Seven Bad Sales Development Tools

There is a lot of ‘get good quick’ type sales development advice about. We thought we’d share with you 7 we have come across being peddled recently.

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  1. Understand The Secrets Of Effective Time Management. There are no secrets, simply work out what really matters to you and prioritise accordingly. It’s like effective weight loss; eat less and exercise more, the rest is propaganda.
  2. How To Get Past Secretaries To Speak to Decision Makers. This is a redundant concept, who even has a secretary these days? Make the effort to find the decision makers’ email addresses, mobile or DDI numbers, all being direct, unmediated channels. PA’s don’t count, they are people with real power, you don’t get past a PA, you work with them.
  3. Become More Self Motivated Through Gurus Books, CDs, And Rah Rah Conferences. Peter Drucker’s definition still stands. A guru is somebody so called because the writer can’t spell charlatan. Instead, read a proper business book, think about understanding your own needs profile more, and find somebody you really respect to act as a mentor.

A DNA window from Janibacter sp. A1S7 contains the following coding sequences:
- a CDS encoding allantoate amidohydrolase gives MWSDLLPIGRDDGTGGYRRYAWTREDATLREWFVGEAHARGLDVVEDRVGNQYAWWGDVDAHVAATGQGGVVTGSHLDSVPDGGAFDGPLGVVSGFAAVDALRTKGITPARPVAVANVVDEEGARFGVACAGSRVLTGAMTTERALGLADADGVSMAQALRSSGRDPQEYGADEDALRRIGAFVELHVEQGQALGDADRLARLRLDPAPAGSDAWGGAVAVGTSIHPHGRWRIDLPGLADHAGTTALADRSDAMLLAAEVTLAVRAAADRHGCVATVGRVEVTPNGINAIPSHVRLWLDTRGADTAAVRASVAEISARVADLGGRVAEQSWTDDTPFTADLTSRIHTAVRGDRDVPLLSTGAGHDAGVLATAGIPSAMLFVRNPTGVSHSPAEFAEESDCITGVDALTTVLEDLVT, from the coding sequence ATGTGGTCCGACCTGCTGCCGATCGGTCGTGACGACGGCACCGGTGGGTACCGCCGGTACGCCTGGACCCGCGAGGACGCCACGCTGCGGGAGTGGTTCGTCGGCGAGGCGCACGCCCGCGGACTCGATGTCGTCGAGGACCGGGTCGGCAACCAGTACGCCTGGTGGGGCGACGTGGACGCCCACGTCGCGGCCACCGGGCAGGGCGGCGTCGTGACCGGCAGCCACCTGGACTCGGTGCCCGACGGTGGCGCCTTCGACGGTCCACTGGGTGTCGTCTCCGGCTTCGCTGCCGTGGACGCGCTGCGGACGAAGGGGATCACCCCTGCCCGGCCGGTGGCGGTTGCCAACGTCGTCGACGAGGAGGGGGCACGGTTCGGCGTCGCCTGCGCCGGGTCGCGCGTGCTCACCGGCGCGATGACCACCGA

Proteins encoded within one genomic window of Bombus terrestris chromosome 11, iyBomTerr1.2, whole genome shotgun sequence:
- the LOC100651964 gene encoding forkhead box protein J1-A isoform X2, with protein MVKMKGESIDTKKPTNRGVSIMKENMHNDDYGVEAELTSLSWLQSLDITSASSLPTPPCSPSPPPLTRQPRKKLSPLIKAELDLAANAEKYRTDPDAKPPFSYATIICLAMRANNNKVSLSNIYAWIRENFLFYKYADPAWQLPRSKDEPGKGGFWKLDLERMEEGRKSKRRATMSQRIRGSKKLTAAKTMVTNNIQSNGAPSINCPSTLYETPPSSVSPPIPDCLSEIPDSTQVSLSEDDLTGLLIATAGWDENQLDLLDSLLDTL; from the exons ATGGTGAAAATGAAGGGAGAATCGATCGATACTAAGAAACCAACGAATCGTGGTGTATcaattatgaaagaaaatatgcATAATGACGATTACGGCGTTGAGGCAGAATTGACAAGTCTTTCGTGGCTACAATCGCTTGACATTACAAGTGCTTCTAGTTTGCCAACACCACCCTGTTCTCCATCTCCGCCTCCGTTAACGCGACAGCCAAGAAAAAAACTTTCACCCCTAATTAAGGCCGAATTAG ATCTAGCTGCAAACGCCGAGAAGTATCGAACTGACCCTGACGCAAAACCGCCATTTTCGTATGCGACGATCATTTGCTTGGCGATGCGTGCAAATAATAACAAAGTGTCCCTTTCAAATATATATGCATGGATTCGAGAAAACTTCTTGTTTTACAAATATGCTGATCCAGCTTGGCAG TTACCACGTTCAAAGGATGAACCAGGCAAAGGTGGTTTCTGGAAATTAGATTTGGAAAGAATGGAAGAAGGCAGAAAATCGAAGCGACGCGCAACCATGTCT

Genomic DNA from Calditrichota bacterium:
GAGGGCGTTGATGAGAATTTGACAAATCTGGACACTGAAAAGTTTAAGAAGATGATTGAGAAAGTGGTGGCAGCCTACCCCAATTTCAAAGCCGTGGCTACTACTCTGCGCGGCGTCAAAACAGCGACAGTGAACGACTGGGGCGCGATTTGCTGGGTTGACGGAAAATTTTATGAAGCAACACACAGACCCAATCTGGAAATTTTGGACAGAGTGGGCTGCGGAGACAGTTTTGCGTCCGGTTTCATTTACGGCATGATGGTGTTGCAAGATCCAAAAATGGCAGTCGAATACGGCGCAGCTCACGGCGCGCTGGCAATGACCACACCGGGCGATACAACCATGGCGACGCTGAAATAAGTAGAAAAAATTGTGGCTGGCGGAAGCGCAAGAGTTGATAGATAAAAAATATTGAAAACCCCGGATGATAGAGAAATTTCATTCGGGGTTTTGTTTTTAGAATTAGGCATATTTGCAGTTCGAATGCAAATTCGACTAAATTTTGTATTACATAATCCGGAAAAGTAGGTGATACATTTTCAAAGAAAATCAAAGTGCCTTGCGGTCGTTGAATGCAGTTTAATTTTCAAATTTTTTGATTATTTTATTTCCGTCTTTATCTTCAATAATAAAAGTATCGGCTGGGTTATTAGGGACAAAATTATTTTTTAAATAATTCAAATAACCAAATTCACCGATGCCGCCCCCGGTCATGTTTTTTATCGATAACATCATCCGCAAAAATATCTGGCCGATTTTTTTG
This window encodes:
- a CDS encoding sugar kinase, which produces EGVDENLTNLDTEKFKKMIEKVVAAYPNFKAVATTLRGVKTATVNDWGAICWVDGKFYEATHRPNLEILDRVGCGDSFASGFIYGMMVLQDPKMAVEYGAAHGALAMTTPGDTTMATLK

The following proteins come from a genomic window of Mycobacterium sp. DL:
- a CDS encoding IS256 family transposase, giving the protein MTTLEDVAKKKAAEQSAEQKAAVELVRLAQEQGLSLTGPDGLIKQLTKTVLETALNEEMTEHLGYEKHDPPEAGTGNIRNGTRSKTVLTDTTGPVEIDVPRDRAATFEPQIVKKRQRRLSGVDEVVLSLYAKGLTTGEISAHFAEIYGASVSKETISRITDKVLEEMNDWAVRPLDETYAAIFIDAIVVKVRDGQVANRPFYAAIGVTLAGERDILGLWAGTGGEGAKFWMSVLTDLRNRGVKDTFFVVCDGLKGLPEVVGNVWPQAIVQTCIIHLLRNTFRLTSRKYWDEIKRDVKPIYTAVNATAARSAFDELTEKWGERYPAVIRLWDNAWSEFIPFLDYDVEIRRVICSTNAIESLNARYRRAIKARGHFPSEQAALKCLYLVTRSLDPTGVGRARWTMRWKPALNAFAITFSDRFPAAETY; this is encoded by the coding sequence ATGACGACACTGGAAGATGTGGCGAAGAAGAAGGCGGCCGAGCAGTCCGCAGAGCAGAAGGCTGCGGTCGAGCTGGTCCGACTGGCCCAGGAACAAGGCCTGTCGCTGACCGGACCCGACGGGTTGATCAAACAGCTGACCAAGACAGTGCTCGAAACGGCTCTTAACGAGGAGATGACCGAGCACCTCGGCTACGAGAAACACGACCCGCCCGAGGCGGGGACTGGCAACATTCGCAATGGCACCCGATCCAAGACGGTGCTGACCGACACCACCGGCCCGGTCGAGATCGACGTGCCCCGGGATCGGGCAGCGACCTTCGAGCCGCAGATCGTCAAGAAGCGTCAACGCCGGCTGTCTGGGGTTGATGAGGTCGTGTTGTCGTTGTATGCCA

4. (Expensively) Train In Neuro Linguistic Programming (NLP). Something often evangelised about by people who believe it to be a substitute for real emotional sensitivity. Being bored by an expert in NLP should by definition never happen, but it does.
  5. Ask Open Questions. This is far too crude as a major communication technique. Effective selling practice creates a real need/want, placing the client or their organisation in a comfortable place (firstly imagined and then for real), of using the product/service. The types of questions asked to achieve this understanding are more about context and insight than whether they happen to be open or closed.
  6. Learn The Twenty (Or More) Ways To Close A Sale. These are really no more than different ways of asking the same question “Will you buy it?” Salespeople who have the courage to ask directly, professionally and early, will always outperform those who are debating whether to employ the Benjamin Franklin or Fear close etc.
  7. Appoint An (Any) Executive Coach. We see no correlation between people who have a coach and their effectiveness. There are some very good performance coaches working (we can put you in touch with one or two), but the majority seem to add no value at all. If you don’t see your performance, behaviour, self awareness or contribution improving, stop the coaching.

Six Signs of Real Solution Selling

The  concept of solution selling has become devalued to the point where everybody is ‘selling solutions’. See Private Eye (www.private-eye.co.uk)  for some of the most extreme and ridiculous examples. In our work we have found bringing clarity to clients’ value propositions in relation to how they view solutions is hugely beneficial in making their sales messages and processes more effective.

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Below is a summary to help you get your own thinking on the right track.